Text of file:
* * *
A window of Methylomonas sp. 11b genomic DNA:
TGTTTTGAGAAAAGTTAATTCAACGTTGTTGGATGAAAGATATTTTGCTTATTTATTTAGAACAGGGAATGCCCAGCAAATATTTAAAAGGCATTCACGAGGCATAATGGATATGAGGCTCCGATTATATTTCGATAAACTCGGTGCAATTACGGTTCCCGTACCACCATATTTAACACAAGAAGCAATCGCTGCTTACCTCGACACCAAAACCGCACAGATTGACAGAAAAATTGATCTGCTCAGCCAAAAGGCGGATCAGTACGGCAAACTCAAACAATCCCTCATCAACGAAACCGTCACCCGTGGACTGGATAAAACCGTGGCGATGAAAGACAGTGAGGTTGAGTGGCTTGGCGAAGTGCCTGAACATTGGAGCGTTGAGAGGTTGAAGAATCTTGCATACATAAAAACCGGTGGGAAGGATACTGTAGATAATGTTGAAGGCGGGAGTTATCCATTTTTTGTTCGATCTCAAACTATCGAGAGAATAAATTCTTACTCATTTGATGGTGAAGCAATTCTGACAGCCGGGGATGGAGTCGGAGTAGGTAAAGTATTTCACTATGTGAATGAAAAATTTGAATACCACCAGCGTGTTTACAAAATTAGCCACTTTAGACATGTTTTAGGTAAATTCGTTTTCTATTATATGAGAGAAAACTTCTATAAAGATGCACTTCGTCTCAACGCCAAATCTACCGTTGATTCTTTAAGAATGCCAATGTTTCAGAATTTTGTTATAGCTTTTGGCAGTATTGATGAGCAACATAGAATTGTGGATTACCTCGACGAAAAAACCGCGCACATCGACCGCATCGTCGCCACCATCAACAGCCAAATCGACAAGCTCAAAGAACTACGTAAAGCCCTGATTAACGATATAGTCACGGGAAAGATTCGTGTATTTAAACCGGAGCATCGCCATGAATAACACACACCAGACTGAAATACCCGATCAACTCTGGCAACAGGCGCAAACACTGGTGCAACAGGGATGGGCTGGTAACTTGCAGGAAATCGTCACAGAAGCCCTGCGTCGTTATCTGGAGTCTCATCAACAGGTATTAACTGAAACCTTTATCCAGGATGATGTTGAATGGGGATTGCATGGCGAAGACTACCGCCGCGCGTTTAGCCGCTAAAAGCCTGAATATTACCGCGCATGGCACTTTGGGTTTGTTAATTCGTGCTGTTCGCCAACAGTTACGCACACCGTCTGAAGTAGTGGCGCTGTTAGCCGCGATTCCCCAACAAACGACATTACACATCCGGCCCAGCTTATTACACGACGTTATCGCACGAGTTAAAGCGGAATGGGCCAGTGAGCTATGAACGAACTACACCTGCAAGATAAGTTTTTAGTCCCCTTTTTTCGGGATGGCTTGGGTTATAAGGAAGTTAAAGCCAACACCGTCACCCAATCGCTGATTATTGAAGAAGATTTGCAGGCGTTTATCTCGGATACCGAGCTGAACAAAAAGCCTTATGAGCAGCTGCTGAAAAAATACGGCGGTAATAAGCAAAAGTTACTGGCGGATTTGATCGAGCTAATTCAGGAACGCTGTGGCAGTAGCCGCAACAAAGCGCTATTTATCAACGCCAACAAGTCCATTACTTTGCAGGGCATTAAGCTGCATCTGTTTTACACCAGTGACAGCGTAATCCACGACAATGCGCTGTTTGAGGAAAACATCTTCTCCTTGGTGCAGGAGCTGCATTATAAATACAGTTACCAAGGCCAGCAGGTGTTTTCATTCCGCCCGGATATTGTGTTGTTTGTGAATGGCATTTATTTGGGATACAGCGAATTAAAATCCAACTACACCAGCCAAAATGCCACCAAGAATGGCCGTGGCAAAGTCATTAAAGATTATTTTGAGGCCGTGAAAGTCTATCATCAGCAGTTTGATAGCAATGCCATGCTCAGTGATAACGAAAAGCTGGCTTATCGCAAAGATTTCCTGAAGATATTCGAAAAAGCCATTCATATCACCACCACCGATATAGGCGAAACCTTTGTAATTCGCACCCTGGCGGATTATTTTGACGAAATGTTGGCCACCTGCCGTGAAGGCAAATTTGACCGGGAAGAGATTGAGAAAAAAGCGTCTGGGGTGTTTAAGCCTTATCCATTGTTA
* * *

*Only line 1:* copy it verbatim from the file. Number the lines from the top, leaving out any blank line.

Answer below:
A window of Methylomonas sp. 11b genomic DNA: